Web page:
One thing that is a problem is that some of the cards are simply more powerful than others. Of obvious value are the cards with caps in your colour. These are vitally important and should almost always be used to cap sections. It's possible to close pipes without these but it's much more troublesome and difficult. I've played a few games that were decided by the fact that one player drew so many more tiles with caps than the other player. This is an issue with most card games though and I don't think such disparity in the draw happens all that often. A more often occurrence is that the players will draw these powerful cards at different times. So one player will draw more at the start and take an early lead only to have it whittled away as the luck of the draw evens out. Even when a game ends lopsided, the short playing time is quick enough that this isn't too big an issue.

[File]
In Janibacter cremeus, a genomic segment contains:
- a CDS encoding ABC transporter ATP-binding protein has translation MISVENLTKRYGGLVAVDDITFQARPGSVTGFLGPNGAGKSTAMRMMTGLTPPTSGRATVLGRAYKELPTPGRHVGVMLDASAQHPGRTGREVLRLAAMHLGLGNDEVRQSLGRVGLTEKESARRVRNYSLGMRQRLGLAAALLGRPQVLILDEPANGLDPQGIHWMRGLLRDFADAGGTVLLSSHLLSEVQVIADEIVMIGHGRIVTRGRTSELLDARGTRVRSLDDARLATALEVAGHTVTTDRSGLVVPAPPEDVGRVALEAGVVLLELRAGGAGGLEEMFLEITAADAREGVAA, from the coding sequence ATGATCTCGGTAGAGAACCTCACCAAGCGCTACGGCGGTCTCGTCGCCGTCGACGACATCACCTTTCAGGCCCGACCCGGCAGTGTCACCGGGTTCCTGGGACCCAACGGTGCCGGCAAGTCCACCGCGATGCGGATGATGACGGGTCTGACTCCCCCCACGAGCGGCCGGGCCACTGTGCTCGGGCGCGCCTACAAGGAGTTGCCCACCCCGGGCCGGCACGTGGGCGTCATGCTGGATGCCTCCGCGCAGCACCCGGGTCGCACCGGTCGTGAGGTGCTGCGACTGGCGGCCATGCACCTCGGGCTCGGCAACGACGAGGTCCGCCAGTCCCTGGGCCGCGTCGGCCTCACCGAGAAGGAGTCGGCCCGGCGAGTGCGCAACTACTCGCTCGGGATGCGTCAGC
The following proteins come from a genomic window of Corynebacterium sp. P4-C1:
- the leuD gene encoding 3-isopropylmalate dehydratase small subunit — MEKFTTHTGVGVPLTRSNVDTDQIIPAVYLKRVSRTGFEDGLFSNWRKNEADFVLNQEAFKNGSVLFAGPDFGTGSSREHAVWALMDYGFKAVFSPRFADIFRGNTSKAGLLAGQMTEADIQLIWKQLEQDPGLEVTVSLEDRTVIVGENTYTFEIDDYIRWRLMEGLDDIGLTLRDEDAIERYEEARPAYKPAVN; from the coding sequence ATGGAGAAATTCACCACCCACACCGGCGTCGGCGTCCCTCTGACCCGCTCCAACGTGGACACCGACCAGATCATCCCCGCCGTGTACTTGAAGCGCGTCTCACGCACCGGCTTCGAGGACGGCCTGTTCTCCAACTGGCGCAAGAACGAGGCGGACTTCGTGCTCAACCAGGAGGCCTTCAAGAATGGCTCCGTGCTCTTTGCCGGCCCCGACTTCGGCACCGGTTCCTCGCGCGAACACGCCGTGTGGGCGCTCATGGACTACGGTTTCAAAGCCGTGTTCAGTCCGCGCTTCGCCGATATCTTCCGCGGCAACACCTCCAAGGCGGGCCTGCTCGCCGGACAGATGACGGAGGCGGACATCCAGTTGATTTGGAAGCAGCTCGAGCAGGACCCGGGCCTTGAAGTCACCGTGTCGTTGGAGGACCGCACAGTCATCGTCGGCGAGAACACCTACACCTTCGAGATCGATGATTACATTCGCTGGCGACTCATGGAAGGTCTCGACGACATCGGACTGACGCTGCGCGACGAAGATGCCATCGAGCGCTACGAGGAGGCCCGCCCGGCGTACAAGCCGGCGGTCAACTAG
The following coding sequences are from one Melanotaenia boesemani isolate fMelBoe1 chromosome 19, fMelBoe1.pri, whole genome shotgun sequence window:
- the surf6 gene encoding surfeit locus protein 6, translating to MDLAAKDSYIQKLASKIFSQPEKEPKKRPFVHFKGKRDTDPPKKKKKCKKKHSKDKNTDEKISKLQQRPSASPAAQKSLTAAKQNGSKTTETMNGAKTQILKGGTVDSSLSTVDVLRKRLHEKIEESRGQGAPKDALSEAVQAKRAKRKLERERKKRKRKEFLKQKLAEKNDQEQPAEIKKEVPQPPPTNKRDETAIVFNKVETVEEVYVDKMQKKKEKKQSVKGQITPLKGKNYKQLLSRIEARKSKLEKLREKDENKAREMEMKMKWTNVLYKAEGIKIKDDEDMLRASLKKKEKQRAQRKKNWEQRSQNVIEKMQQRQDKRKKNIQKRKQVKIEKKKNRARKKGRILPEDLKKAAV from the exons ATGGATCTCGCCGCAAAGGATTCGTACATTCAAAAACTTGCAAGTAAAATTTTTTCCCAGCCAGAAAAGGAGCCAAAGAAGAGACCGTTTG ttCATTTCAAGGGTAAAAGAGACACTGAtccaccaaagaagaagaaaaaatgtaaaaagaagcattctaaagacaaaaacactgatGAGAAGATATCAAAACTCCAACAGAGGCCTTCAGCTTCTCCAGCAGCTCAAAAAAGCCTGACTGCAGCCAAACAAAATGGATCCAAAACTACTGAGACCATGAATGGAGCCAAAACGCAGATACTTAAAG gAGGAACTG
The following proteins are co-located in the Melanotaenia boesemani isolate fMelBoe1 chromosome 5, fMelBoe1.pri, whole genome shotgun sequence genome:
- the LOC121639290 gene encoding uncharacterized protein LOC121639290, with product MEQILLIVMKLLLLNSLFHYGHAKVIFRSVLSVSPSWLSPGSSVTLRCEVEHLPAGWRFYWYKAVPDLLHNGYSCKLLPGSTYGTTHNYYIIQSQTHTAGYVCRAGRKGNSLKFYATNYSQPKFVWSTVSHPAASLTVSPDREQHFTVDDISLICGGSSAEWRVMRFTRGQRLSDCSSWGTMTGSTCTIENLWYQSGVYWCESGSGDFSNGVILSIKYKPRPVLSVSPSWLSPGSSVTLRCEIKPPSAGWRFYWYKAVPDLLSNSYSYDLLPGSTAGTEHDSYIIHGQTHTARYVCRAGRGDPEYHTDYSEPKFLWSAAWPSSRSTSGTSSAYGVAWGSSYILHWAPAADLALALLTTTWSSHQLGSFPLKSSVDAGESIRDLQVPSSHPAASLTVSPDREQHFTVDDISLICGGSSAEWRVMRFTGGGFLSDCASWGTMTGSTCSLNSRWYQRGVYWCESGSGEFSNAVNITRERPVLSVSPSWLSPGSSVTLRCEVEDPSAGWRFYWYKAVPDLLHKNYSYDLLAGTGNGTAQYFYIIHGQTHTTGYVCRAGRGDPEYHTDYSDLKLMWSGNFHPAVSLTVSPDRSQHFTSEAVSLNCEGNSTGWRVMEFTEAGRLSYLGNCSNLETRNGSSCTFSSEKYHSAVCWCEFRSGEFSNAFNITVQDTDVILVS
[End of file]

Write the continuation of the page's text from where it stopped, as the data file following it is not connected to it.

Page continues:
Other powerful tiles are "branch" tiles in your opponents' colour. These are pipes that take a single end and split into three or four making it very difficult to close off. Very nice to have but I don't think they're quite as powerful as the cap tiles. The reason is that there are many ways to place tiles that hurts your opponent so what seems like a "boring" tile can actually be very useful. Much of this is due to the fact that you aren't required to play a tile such that it touches another. Consider the following board (you're playing the white pipes):

The black player can easily create a closed section by playing on the gray space. At first it might appear to be difficult to stop this, but by playing a tile thus... seriously restrict the tiles that black can use to close off his section. (Since he must also match the colour of the pipes on the tile you just played.)